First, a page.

When we come to Mass, let’s remember the great mystery that we are entering into: how God is literally coming to us to provide us spiritual nourishment for our journey through this life.  The Mass is the highest prayer of the Church and a time for us to gather to worship the Lord together.  We are so blessed in spite of everything this year has brought.

In Christ,
Fr. Bill

Franciscan Life Process Center

For up-to-date happenings,
please check out our website and Facebook site.

Franciscan Life Process Center
11650 Downes St. NE Lowell, MI 49331
654 Davis Ave. NW Grand Rapids, MI 49504

Since our founding by the Franciscan Sisters of the Eucharist in 1974, the Franciscan Life Process Center has assisted in the education, healthy development and cultural enrichment of individuals and communities of people throughout the greater Grand Rapids area and Kent County.

Our Mission: 
To promote a relationship with God that brings dignity
and hope to the sacred process of all life
through programs that assist, educate, enrich and inform.

GLO Ministry

Deacon Pitt provides meals to people downtown in the Heartside neighborhood of Grand Rapids twice a week. On a normal day he serves about 120 people. Last week with the shutdown 200 people showed up and he was running out of food. By the end he could only offer a bread stick and a bottle of water. Normally he serves chili, but has been unable to find ground beef. He is looking in particular for donations of ground beef and is willing to pick it up. Any help would be much appreciated.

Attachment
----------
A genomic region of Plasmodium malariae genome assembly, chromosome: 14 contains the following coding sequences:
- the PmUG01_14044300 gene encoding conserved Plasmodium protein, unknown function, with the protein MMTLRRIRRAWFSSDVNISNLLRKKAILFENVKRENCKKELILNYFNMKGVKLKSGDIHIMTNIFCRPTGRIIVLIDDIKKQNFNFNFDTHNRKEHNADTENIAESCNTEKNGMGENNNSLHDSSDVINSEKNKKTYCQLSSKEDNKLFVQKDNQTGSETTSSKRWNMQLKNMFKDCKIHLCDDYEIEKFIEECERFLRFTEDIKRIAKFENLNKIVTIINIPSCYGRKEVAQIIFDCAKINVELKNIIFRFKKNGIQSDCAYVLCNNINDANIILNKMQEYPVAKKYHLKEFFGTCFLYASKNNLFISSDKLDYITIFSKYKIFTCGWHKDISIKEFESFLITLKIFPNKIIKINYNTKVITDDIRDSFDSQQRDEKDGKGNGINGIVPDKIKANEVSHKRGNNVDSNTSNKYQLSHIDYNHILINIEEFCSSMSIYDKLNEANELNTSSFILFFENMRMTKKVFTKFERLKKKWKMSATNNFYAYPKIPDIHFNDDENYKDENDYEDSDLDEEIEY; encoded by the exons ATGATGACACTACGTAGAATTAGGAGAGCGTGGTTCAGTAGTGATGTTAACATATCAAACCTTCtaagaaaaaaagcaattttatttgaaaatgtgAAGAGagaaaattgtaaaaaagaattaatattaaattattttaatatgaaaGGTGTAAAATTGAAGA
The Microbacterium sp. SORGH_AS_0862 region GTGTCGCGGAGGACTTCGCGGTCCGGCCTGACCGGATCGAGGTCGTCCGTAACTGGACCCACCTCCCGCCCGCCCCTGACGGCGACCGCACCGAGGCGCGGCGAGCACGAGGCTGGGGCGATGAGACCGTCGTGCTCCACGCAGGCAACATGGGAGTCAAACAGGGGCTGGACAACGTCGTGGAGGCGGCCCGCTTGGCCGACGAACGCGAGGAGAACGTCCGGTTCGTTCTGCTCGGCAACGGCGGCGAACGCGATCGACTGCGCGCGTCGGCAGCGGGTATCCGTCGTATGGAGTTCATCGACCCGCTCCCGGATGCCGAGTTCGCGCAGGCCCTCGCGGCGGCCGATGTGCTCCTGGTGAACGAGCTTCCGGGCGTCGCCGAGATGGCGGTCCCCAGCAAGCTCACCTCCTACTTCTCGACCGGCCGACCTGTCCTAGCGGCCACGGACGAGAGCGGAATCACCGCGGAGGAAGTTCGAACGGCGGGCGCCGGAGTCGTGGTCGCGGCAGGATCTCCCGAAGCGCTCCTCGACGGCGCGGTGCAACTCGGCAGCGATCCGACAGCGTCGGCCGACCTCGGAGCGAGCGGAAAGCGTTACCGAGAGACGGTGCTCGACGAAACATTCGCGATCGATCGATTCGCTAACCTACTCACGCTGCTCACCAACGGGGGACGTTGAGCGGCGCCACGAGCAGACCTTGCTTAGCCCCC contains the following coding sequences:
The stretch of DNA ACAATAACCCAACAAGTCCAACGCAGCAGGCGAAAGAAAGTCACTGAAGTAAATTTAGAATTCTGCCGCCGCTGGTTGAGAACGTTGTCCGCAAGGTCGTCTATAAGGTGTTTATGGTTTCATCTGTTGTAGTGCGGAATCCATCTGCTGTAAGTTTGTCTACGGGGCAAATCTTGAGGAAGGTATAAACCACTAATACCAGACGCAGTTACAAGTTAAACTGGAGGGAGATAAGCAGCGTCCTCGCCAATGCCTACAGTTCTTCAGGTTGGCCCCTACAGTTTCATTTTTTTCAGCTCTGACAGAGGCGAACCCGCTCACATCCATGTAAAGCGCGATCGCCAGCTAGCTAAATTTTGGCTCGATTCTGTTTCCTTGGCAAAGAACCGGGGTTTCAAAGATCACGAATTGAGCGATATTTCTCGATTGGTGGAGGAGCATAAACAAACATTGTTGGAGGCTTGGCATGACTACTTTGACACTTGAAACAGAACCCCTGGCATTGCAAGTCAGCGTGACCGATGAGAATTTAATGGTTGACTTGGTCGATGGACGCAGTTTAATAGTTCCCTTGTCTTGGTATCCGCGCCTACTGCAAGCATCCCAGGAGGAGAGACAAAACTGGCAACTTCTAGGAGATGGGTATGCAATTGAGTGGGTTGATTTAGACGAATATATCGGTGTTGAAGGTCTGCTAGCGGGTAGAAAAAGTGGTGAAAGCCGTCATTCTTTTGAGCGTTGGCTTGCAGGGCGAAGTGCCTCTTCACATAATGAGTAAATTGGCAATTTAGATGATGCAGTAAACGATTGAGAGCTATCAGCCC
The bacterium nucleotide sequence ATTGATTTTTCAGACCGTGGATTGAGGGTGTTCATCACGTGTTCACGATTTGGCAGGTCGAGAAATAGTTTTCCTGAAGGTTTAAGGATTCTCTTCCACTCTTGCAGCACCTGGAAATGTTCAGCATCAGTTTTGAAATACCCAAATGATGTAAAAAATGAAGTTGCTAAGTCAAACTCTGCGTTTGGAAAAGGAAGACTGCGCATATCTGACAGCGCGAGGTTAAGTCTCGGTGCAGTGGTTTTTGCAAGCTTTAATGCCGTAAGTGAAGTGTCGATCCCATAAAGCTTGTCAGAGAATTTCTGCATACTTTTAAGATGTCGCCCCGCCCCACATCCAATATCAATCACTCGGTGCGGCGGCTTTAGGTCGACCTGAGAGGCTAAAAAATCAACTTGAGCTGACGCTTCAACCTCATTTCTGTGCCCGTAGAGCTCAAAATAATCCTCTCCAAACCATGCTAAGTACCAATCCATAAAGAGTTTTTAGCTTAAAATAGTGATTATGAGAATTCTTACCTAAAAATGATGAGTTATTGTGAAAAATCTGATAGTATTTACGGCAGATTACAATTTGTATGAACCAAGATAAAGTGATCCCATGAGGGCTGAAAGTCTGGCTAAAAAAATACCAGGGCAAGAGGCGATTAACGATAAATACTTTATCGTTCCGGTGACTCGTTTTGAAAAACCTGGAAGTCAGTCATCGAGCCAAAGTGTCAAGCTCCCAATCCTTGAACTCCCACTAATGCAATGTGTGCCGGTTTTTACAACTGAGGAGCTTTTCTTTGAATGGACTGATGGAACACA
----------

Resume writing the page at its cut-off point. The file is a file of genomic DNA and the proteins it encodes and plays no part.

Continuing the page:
For more information visit GLO website:

Corona Resources

Saint Luke Food Pantry
Will be held the second Thursday of the month from 3 – 5:30 pm.
Please, if you are need food prior to this date call the parish office at 616-895-2247. This is open to all GVSU students, all Parishioners, and Allendale residence. We will be able to help you within hours of a call for emergency help.
Love INC also has a food pantry:
Monday 1-6 pm & Thursday 1-6 pm at 6561 Lake Michigan Drive here in Allendale – this is for anyone who needs food; it’s also the time & location for food donations
Diaper Store of Allendale.
Valley Church holds a diaper and wipes pantry. Right now they are holding it for the next three on Saturdays from 10 – 11 am at 5980 Lake Michigan Dr. After that it is the second and fourth Saturdays of the month.